No one doubts that when it comes to electronic commerce and e-marketing in the wine industry, wineries with a tasting room have a significant advantage. The visitors that walk into the tasting room immediately become customers or well-qualified prospects that can be added to a winery’s “contact list” for future outreach. But if you don’t have a tasting room, building a contact/customer list is a much more daunting task. But if email marketing and online sales is part of your direct sales strategy, then it’s a task you must take up and address.
Here are just three creative strategies for building customer and contact lists that have been successful for other wineries without tasting rooms.
1. Business Teaser Cards: A few wineries, when printing business cards for all their employees, have used the back of the card to offer the holder a 10% or even 20% discount on their first purchase. Often each card has a code on it that buyers can use to assure their online discount and to track who’s business card led to the sale. It’s a creative way to invite new acquaintances to the website when without the discount/invite you’d only be handing out a business card with no call-to-action.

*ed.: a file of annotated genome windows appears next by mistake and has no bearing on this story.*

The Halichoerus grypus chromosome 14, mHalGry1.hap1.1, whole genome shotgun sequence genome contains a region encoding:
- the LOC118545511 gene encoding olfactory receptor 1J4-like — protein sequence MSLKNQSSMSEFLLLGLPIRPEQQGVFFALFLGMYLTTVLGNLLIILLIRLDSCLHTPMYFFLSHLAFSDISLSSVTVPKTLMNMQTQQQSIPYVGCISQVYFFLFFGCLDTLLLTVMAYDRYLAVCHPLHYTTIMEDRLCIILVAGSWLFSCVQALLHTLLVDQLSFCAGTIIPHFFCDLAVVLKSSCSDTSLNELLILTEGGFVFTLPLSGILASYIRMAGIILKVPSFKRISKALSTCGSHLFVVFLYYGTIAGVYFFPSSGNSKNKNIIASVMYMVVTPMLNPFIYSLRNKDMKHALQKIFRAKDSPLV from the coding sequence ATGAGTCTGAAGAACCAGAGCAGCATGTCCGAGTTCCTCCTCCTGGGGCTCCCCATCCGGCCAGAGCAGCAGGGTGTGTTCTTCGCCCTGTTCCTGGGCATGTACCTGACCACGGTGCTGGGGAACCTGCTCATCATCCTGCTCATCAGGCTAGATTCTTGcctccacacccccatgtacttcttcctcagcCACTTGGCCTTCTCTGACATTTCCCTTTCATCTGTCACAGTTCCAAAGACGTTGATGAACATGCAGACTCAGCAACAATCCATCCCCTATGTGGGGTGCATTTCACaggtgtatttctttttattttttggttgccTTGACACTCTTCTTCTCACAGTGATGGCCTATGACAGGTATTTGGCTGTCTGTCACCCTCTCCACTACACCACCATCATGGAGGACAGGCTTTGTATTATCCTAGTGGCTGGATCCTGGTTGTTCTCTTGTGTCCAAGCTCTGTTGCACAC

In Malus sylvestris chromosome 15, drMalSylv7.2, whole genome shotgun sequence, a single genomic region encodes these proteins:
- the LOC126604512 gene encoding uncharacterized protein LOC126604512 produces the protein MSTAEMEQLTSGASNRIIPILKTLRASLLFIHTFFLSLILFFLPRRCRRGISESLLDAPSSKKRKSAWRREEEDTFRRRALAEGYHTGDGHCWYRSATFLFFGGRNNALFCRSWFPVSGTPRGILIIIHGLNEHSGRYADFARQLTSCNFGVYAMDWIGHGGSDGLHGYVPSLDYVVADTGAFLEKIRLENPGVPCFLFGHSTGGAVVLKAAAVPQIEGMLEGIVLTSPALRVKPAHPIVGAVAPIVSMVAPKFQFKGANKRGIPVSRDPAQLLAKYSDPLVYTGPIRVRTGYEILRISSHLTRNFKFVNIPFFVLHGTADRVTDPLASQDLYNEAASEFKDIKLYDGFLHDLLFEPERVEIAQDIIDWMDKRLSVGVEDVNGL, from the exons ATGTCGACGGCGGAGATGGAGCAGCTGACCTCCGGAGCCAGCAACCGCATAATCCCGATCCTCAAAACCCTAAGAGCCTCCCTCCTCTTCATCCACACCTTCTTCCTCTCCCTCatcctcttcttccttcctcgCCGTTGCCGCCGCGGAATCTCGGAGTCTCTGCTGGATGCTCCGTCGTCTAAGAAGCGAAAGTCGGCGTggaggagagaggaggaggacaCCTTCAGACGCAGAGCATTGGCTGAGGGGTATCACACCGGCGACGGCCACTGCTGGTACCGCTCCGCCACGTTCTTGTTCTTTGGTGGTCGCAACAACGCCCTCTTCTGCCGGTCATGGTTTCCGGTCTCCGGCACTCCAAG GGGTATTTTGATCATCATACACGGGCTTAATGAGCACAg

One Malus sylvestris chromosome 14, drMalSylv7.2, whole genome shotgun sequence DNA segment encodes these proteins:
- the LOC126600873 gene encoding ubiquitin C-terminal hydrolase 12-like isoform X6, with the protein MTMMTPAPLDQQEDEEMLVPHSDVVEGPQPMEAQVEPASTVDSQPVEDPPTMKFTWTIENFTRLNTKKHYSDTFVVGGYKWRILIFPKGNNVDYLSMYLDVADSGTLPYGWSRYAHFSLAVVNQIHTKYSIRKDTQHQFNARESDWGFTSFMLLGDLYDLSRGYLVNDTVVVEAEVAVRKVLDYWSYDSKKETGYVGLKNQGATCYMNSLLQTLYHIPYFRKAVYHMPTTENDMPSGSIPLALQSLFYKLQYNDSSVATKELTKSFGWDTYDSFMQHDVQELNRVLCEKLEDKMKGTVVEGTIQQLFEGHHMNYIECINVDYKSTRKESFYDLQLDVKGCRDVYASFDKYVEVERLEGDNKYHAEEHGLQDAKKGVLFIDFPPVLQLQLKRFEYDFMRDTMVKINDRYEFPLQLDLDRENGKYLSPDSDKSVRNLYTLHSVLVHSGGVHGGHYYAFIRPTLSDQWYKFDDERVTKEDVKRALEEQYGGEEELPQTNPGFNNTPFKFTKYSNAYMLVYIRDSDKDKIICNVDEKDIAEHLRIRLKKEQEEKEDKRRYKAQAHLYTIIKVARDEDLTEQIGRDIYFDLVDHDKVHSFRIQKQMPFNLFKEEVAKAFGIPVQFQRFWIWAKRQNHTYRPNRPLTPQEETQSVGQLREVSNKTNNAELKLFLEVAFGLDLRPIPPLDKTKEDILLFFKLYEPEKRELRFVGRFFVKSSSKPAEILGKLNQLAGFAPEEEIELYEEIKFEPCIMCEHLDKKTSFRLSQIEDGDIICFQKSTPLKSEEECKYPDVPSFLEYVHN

2. Event Giveaways: One Sonoma winery with no tasting room but with a guest house on their property always brought a sign to the tastings they attended announcing that following the tasting a drawing would take place for a weekend getaway at the winery’s guest house. The sign carried beautiful pictures of the guest house and the property. All the attendees had to do was drop their business card in a fishbowl or fill out a simple slip of paper with name, state and email. Within a day of the tasting the winery did their drawing, contacted the winner and set up when they would visit. But more importantly, the winery would also contact via email every single person who entered the drawing with a “thank you” message and an offer of 15% on their first purchase. Their list continues to grow.
3. Contests: A number of wineries without tasting rooms have found that contests are a fantastic way to draw prospective customers to their website. The best contests should be easy to enter, but also give the entrants a feeling of participation or connect with the winery, winemaker or brand. One winery has used its back label as a canvas for the contest by inviting entrants to design their own 100-word back label on a specific subject. The winner had their entry published on the label when the wine was bottled! The contest was announced with a press release and an ad, and the winner was announced on the website and in a press release. They received hundreds of people visiting their site to participate, all providing their entry of back label copy along with their e-mail address. The winery grew their mailing list and customers were able to engage with the brand. Win-Win.
Prospecting and building your email contact list must be an ongoing project if increasing online sales is part of your marketing strategy. If you don’t have a tasting room, you’ll need to think creatively. The time and effort that goes into a very creative customer prospecting program will pay off in an enhanced email list, and ultimately increased sales.